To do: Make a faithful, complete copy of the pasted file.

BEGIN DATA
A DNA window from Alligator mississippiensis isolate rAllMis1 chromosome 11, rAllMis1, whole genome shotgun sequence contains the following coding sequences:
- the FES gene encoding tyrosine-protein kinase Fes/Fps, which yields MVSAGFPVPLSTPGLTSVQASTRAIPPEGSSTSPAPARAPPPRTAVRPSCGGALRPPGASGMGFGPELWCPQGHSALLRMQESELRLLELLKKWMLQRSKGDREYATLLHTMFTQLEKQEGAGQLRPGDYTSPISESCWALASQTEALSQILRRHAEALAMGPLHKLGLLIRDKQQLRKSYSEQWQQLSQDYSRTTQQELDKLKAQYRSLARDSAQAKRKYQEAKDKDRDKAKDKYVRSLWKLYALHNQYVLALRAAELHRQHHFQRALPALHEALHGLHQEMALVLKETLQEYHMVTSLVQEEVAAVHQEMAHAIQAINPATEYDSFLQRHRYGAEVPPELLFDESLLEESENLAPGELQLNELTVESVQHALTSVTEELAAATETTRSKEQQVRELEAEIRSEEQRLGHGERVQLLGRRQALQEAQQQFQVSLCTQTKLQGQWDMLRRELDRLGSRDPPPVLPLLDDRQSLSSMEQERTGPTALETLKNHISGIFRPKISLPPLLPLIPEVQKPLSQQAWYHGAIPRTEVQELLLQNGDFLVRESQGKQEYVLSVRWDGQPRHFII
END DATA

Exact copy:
A DNA window from Alligator mississippiensis isolate rAllMis1 chromosome 11, rAllMis1, whole genome shotgun sequence contains the following coding sequences:
- the FES gene encoding tyrosine-protein kinase Fes/Fps, which yields MVSAGFPVPLSTPGLTSVQASTRAIPPEGSSTSPAPARAPPPRTAVRPSCGGALRPPGASGMGFGPELWCPQGHSALLRMQESELRLLELLKKWMLQRSKGDREYATLLHTMFTQLEKQEGAGQLRPGDYTSPISESCWALASQTEALSQILRRHAEALAMGPLHKLGLLIRDKQQLRKSYSEQWQQLSQDYSRTTQQELDKLKAQYRSLARDSAQAKRKYQEAKDKDRDKAKDKYVRSLWKLYALHNQYVLALRAAELHRQHHFQRALPALHEALHGLHQEMALVLKETLQEYHMVTSLVQEEVAAVHQEMAHAIQAINPATEYDSFLQRHRYGAEVPPELLFDESLLEESENLAPGELQLNELTVESVQHALTSVTEELAAATETTRSKEQQVRELEAEIRSEEQRLGHGERVQLLGRRQALQEAQQQFQVSLCTQTKLQGQWDMLRRELDRLGSRDPPPVLPLLDDRQSLSSMEQERTGPTALETLKNHISGIFRPKISLPPLLPLIPEVQKPLSQQAWYHGAIPRTEVQELLLQNGDFLVRESQGKQEYVLSVRWDGQPRHFII